Obamacare has been in and out of courtrooms since it’s inception, but two recent cases are especially significant because they deal with the tax credits, or “subsidies” given under the law.
Those subsidies – with the federal government paying up to 100% of the premiums for certain insurance plans for people with low incomes – were the core of coverage expansion under the ACA.
The part of the law that is in question applies to whether or not citizens who sign up for Obamacare under the federal exchange are eligible for subsidies.
Only 14 states ran their own exchanges. The federal government took over for the 36 states that opted out of operating their own exchanges.
Two recent court cases regarding the subsidies resulted in opposite decisions.
Writing for Forbes, Michael Cannon of the Cato Institute explains the basis for the cases:
The central issue is whether the PPACA allows the IRS to issue tax credits through health-insurance Exchanges established by the federal government. Said government argues it’s implausible that Congress intended to withhold tax credits in states that don’t establish Exchanges.
Legal Insurrection summarizes the court decisions:
In the D.C. Circuit Court of Appeals decision in the Halbig case, the court held that under Obamacare as drafted, federal subsidies in the form of tax credits only are available to individuals who purchase on state exchanges, not on the federal exchange.
The Court in Halbig relied on the wording of the statute and its plain meaning. The 4th Circuit Court of Appeals, however, found that there might be an ambiguity, and that there were possible other interpretations.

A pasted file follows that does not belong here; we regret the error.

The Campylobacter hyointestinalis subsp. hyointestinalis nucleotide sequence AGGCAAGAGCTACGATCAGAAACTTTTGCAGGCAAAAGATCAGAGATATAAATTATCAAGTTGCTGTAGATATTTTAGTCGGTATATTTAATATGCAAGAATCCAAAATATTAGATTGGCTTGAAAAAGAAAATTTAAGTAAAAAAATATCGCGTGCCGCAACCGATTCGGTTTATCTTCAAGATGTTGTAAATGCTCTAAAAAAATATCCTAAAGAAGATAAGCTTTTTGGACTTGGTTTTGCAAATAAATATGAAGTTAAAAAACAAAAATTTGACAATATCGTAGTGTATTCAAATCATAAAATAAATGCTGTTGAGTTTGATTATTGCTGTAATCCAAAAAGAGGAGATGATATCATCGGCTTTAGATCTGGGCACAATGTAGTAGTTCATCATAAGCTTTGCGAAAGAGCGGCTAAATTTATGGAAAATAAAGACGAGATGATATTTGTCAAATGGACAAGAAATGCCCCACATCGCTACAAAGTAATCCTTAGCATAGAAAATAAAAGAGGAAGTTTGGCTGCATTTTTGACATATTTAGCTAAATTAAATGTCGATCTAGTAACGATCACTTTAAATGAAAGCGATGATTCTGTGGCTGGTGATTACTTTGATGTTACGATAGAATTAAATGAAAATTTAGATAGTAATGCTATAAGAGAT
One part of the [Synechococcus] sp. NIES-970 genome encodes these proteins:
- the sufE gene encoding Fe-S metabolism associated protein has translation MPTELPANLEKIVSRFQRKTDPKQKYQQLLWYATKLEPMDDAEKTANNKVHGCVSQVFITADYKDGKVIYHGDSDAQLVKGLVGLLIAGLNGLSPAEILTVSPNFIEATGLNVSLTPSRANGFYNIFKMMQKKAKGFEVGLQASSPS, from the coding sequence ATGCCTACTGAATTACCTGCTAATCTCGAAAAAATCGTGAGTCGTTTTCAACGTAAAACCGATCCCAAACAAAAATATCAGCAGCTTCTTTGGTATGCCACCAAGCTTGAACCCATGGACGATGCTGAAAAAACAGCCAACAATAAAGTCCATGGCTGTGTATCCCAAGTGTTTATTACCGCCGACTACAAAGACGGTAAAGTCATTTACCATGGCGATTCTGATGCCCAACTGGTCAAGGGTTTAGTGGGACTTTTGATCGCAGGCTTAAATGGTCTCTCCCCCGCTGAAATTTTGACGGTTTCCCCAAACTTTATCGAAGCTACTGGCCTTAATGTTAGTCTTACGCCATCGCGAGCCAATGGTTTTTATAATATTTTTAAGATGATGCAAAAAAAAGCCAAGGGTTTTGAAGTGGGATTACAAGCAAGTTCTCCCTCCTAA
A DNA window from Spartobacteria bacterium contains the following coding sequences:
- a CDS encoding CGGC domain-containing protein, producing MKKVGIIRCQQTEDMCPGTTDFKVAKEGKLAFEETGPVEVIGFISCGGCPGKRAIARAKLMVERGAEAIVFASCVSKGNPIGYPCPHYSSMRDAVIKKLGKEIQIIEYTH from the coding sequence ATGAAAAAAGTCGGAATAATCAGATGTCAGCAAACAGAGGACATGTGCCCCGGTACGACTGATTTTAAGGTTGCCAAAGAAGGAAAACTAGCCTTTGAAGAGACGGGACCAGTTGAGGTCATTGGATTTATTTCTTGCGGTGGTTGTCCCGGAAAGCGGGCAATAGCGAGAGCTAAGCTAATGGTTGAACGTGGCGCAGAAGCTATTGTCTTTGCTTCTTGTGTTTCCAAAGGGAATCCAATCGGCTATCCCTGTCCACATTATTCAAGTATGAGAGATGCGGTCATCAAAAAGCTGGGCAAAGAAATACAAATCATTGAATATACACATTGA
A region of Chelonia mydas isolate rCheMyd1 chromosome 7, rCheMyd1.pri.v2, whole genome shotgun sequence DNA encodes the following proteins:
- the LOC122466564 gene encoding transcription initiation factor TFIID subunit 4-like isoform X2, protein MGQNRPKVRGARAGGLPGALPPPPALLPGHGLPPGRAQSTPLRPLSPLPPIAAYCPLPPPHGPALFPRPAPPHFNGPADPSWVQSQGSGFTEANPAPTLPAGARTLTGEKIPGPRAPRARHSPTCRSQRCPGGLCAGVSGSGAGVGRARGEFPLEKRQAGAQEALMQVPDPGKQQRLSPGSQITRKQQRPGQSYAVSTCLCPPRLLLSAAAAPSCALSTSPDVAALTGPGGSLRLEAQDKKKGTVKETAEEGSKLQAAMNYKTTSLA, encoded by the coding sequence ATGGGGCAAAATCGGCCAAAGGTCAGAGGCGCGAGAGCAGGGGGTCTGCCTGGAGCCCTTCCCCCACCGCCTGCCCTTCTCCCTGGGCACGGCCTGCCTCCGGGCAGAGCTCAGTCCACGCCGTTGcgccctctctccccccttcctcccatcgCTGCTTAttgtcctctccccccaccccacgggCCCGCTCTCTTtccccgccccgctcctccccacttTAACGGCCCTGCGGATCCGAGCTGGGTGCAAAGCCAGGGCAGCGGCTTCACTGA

Naturally, supporters of the law are explaining the ambiguity as a “legislative typo” and are saying the law was poorly drafted. They believe the courts should look to the intent of the law – to provide subsidies for everyone who qualified, no matter how they signed up for coverage.
Enter Jonathan Gruber.
Gruber, an economist, is a professor at MIT. He’s also one of the major architects of Obamacare.
Gruber was an architect of both the PPACA and its Massachusetts precursor, “RomneyCare.” In 2009 and 2010, he was a highly paid advisor to the Obama administration during the congressional debate that produced the PPACA. According to the New York Times, “the White House lent him to Capitol Hill to help Congressional staff members draft the specifics of the legislation.”
He boasts to the Times, “I know more about this law than any other economist.”
In 2012, Gruber gave a speech in which he stated that the law clearly provided for tax credits only if the individual purchased on a state exchange:
“I think what’s important to remember politically about this is if you’re a state and you don’t set up an exchange, that means your citizens don’t get their tax credits.”
Here’s video of that speech, during which Gruber states unequivocally that subsidies are NOT available in states that do not set up their own exchanges:
Here’s the transcript of that portion of this speech: